As Hurricane Dorian swept through the Bahamas and makes its way along the United States coast, Fox News has been quick to cast doubt on the connections between the hurricane -- and other recent natural disasters -- and climate change.
As Dorian moves along the U.S. coast, it has left devastation in its wake, most notably in the Bahamas. In addition to being a powerful storm, Dorian is unusually slow-moving, ravaging the Bahamas in part because of its 1 mph speed.
The link between Hurricane Dorian’s catastrophic impact and climate change is clear -- warmer water caused by climate change fuels hurricanes and increases their strength. The Union of Concerned Scientists explained the science of this relationship in three parts: Warmer water gives more fuel to hurricanes; rising seas worsen storm surges; and warmer air holds more water for rainfall. NPR conducted an interview with National Oceanic and Atmospheric Administration atmospheric scientist Jim Kossin, who explained how slow-moving hurricanes like Dorian are linked to climate change. Such storms will also likely increase in intensity in the future due to climate change. In short, scientists widely agree that “the science connecting climate change to hurricanes like Dorian is strong.”
Despite this clear consensus, Fox News has tried to shift blame away from human-made climate change and cast doubt on widely accepted science. Instead, Fox has insisted that hurricanes have always existed and therefore, climate change has nothing to do with them; has brought climate deniers on air; and has resorted to a favorite line of attack: berating Rep. Alexandria Ocasio-Cortez (D-NY). This time, the network assailed her for linking climate change to Dorian.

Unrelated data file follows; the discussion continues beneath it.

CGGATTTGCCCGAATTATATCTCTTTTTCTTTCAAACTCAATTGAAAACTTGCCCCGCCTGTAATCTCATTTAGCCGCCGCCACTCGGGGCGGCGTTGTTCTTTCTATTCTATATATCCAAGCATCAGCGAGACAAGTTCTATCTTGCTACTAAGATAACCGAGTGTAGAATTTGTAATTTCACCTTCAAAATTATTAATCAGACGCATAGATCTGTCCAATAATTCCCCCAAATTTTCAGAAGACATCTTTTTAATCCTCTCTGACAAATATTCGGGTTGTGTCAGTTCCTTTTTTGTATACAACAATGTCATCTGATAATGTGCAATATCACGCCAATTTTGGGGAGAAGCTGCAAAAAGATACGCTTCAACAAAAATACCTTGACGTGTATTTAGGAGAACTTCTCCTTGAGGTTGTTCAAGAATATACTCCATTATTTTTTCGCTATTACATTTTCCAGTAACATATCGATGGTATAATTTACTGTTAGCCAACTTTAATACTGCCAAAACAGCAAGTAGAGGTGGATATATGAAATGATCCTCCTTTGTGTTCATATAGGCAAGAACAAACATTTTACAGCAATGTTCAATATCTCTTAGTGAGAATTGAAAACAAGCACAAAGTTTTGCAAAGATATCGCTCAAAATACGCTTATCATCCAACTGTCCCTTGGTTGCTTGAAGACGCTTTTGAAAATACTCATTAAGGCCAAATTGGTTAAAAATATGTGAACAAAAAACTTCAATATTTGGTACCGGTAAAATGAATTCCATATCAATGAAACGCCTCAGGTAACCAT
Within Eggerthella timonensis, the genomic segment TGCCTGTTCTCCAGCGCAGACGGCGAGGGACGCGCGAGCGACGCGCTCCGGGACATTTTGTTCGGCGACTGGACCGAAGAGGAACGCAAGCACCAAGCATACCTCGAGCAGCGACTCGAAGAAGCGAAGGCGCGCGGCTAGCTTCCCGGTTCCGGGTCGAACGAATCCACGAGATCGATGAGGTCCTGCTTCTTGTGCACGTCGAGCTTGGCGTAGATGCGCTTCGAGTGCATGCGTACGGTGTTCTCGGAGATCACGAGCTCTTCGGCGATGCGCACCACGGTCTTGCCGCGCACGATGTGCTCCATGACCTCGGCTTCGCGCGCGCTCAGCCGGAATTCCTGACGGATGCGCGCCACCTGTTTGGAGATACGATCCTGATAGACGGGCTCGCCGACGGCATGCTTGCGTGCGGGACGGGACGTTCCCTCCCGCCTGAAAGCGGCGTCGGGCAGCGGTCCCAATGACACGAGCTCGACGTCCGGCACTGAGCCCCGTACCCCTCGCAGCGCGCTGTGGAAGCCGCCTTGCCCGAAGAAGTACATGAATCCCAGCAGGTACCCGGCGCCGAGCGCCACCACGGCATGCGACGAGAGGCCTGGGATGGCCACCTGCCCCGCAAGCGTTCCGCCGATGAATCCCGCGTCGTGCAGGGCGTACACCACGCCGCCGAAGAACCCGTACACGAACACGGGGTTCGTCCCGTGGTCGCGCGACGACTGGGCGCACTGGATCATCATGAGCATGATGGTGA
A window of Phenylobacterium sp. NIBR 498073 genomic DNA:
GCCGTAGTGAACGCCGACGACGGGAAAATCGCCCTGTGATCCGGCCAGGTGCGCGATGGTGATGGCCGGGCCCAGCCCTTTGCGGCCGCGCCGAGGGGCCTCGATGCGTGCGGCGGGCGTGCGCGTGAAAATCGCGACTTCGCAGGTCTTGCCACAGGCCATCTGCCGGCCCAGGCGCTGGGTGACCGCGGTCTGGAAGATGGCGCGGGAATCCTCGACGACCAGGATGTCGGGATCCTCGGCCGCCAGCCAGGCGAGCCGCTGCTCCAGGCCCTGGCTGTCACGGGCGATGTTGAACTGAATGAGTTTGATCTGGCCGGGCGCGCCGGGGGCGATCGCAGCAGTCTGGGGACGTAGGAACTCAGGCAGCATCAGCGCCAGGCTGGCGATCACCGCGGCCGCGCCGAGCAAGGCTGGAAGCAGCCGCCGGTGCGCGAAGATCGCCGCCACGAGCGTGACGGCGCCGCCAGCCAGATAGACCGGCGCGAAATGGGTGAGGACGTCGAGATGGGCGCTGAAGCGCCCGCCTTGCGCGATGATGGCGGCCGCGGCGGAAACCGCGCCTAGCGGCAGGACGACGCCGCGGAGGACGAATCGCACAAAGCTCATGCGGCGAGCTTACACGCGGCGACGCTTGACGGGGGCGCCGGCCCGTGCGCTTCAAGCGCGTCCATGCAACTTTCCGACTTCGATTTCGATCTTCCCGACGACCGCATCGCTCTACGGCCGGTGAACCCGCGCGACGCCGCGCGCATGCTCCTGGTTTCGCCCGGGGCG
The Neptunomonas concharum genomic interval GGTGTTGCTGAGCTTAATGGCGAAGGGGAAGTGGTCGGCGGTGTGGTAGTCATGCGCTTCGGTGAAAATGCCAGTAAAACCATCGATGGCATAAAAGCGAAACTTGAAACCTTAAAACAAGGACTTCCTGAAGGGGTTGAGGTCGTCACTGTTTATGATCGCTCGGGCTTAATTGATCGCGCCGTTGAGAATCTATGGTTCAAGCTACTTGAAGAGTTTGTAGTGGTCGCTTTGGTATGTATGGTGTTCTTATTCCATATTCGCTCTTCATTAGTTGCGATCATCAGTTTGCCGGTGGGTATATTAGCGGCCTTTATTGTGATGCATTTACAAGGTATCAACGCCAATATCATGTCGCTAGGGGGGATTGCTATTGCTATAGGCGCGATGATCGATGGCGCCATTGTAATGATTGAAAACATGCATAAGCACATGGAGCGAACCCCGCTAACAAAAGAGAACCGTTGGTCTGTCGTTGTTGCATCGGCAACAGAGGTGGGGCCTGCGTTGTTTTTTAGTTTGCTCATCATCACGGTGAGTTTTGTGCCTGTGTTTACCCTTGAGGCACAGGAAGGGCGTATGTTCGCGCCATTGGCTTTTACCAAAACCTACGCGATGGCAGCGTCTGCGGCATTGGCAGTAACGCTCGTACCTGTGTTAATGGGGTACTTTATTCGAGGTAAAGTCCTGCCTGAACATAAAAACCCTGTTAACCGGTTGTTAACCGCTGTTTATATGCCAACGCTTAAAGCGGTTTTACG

The Fox & Friends co-hosts chided Ocasio-Cortez and Sen. Bernie Sanders (I-VT) for linking Hurricane Dorian to climate change, arguing that “hurricanes have been happening since the beginning of the atmosphere.” They also asserted that Sanders and Ocasio-Cortez are “telling everybody who is pumping oil for a living, who is transporting gas for a living, who is working in the natural gas or oil industry” that “you are the problem, you are the nicotine in today's society.”
During coverage of Hurricane Dorian on September 3, Fox “news”-side anchor Martha MacCallum hosted climate denier Roy Spencer, who denied the proven links between climate change and hurricanes and claimed that climate change-driven “warming is very slow.”
Fox Business host Deirdre Bolton said it is “unclear, obviously” if there is a link between climate change and recent natural disasters. Fox Business host Stuart Varney agreed and said that Ocasio-Cortez “will make the link for political reasons.”
On his radio show, Fox prime-time host Sean Hannity denied the links between climate change and hurricanes like Dorian, arguing that “this has gone on forever,” referring to hurricanes. He also claimed Ocasio-Cortez is the “first person” to “tie Dorian to climate change.”
Fox & Friends hosted well-documented climate change denier Marc Morano, who argued that “there is no evidence that Hurricane Dorian is unprecedented in any way.” He insisted that Democratic proposals to combat climate change are simply a “massive redistribution scheme” under the “guise of this climate emergency.”
Fox & Friends co-host Ainsley Earhardt interviewed California teacher Rebecca Friedrichs, who said she was “disturbed” by the idea of teaching about climate change in school. Friedrichs complained that “labor unions are sticking their nose into our classrooms” and “pushing things like this climate change hype.” She argued that “they’re terrifying little children with unscientific information.”
Fox host Jesse Watters appeared on “hard news” program The Story with Martha MacCallum to claim that “there's no correlation between temperature and hurricanes and there's no trend over the last hundred years about intensity or ferociousness or numbers.” He also claimed that “scientists are saying” that Ocasio-Cortez is wrong about climate change and “it’s not about science. It’s about socialism.” Pointing to her September 3 segment with Roy Spencer, MacCallum argued that “it’s difficult to draw the line” between hurricanes and climate change.